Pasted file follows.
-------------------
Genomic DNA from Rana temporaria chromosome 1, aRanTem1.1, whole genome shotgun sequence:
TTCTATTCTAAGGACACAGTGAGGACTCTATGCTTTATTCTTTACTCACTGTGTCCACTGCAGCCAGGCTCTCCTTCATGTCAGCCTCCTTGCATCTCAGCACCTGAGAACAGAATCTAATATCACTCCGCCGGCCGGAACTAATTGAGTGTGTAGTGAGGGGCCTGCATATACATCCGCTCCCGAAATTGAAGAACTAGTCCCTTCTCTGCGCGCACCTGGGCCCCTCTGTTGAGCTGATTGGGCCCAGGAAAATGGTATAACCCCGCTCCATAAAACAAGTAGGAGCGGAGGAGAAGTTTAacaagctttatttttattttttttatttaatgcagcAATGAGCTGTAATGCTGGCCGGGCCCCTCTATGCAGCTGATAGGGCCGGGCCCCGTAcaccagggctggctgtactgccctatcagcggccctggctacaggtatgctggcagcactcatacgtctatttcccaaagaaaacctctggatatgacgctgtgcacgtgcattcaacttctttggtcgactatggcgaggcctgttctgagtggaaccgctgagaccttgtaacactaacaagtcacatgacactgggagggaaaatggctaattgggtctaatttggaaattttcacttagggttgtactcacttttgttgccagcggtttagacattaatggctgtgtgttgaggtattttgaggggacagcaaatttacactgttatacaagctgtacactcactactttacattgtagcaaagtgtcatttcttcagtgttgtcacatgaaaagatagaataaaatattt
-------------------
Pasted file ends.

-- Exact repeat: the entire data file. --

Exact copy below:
Genomic DNA from Rana temporaria chromosome 1, aRanTem1.1, whole genome shotgun sequence:
TTCTATTCTAAGGACACAGTGAGGACTCTATGCTTTATTCTTTACTCACTGTGTCCACTGCAGCCAGGCTCTCCTTCATGTCAGCCTCCTTGCATCTCAGCACCTGAGAACAGAATCTAATATCACTCCGCCGGCCGGAACTAATTGAGTGTGTAGTGAGGGGCCTGCATATACATCCGCTCCCGAAATTGAAGAACTAGTCCCTTCTCTGCGCGCACCTGGGCCCCTCTGTTGAGCTGATTGGGCCCAGGAAAATGGTATAACCCCGCTCCATAAAACAAGTAGGAGCGGAGGAGAAGTTTAacaagctttatttttattttttttatttaatgcagcAATGAGCTGTAATGCTGGCCGGGCCCCTCTATGCAGCTGATAGGGCCGGGCCCCGTAcaccagggctggctgtactgccctatcagcggccctggctacaggtatgctggcagcactcatacgtctatttcccaaagaaaacctctggatatgacgctgtgcacgtgcattcaacttctttggtcgactatggcgaggcctgttctgagtggaaccgctgagaccttgtaacactaacaagtcacatgacactgggagggaaaatggctaattgggtctaatttggaaattttcacttagggttgtactcacttttgttgccagcggtttagacattaatggctgtgtgttgaggtattttgaggggacagcaaatttacactgttatacaagctgtacactcactactttacattgtagcaaagtgtcatttcttcagtgttgtcacatgaaaagatagaataaaatattt